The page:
Canberra is a diverse and growing city, nurtured by a unique and versatile landscape, and the ACT Commissioner for Sustainability and Environment says keeping the environment’s water in mind will be crucial to ensuring the health of the capital moving forward.
Presenting the opening address at this week’s Australian Water Association ACT Water Matters conference, Kate Auty said the next State of the Environment report will have a chapter focusing on catchments and landscapes.
“The ACT is a fascinating jurisdiction for water management because we have a great deal of source for our community. We are not in a situation where water security for potable needs is problematic,” Auty said.
“Our water chapter will be about water in the landscapes and catchments. We know that any city needs to start thinking about the city as a catchment, because when you think about water in city it starts to introduce the issues of water and ecological service.”
Auty said that from the perspective of viewing the city as a catchment, parks and nature strips, reserves and stormwater drainage are all part of water profile, but determining how catchments will be planned in future is crucial to their health.
“We are all clients of the environment. We are clients of the environment not just because we want fresh water to drink, but we want water because it’s great to have it in the landscape,” Auty said.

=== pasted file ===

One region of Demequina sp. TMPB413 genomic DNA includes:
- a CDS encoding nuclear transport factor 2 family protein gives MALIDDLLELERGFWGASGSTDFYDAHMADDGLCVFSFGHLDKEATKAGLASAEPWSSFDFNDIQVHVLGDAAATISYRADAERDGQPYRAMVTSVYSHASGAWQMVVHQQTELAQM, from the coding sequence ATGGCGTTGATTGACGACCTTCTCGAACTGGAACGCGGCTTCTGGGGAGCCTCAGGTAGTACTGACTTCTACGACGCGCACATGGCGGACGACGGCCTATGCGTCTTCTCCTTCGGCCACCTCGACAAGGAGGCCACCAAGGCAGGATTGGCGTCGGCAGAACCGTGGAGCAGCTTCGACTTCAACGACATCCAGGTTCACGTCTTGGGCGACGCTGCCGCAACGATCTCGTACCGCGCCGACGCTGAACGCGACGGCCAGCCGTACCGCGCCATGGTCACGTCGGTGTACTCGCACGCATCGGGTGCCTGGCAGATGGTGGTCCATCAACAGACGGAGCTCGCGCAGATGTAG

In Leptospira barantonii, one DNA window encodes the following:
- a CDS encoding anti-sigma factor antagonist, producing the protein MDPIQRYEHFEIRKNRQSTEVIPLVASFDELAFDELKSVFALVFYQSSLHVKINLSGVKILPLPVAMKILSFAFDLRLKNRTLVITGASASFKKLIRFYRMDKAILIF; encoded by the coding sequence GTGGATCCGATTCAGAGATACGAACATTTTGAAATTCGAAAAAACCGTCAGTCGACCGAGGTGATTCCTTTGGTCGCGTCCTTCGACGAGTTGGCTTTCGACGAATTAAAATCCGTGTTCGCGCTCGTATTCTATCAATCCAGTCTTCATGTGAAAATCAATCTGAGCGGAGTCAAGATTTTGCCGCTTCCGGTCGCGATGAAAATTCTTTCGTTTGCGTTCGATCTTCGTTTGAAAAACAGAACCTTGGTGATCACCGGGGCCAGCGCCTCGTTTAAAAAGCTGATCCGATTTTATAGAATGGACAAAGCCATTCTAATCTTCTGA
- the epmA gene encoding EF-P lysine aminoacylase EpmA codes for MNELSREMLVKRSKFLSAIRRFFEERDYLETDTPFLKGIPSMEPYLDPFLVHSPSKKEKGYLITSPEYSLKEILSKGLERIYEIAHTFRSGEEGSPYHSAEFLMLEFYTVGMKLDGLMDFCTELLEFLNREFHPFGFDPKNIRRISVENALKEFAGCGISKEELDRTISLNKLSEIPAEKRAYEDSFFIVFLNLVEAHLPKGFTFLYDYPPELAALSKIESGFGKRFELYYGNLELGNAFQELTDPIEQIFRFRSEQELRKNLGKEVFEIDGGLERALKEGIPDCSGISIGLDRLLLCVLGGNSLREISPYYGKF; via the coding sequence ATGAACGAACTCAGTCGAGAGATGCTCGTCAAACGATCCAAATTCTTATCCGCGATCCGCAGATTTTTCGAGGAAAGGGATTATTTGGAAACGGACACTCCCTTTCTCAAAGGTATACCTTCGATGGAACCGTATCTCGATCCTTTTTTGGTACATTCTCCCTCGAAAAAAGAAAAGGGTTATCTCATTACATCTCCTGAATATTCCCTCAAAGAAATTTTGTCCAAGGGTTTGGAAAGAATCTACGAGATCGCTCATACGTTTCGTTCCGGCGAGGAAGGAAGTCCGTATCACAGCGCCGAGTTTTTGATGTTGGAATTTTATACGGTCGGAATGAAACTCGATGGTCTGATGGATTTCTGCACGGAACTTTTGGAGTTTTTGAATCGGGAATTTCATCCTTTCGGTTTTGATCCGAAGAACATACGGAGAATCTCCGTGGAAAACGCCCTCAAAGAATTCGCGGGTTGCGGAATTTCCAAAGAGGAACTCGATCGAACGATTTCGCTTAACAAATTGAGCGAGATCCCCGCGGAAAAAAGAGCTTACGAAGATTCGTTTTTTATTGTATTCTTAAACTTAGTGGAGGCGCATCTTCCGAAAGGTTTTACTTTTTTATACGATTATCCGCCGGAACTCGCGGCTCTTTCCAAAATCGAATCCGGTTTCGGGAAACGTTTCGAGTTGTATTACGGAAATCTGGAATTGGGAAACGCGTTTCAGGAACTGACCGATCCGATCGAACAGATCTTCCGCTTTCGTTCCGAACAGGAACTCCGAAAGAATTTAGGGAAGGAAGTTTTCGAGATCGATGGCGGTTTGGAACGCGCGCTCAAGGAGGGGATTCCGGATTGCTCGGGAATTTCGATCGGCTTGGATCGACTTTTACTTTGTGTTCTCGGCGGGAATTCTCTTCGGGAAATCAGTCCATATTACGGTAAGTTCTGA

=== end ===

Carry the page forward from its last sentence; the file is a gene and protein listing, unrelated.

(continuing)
“It’s great for biodiversity and natural capital. We end up with an environment that we can enjoy, one that is healthy, and we know healthy environments make healthy people.
Water is essential for life and ecosystem service. We want to make sure we provide provision through dams and services, but we also want to make sure we provide provision through landscapes as well.”
The Commissioner’s office will also be producing a report titled, ‘The heroic and the damned’, which will provide information on the works currently being done through the Cotter regeneration project.
“[The report] is called this because it has been hugely heroic to try and conceive the Cotter region following the 2003 fires. There has been a huge amount of effort. There’s fire experts, botanists, ecologists, conservation council, and tourists, walkers and people who want to enjoy a healthy cotter catchment,” Auty said.
“Recovering that environment is not going to happen quickly and that’s why it’s heroic; it’s a big ask and will require a lot of collaboration and coordination.”
Auty said there is also work being done to raise awareness of the Molonglo River catchment to increase community engagement ahead of significant population increases.
“Canberra has huge population growth and housing is going to become a lot denser. And people will be more dependent on enjoying the environment, like the people that will live in the Molonglo valley,” she said.
“We want people to be out there understanding that river as a catchment, a place that nurtures biodiversity, a place with frogs and water birds, and we want people to understand that the river isn’t just a drainage system, but a place to enjoy.
“We just released Molonglo strategic objectives report, we have attached an interactive report, which is briefer than the full report. It’s a fantastic piece of reporting that explores different ways of engaging with the public.”
Register for the Australian Water Association ACT Water Matters conference to hear more from Kate Auty about the work being done to nurture the region’s catchments.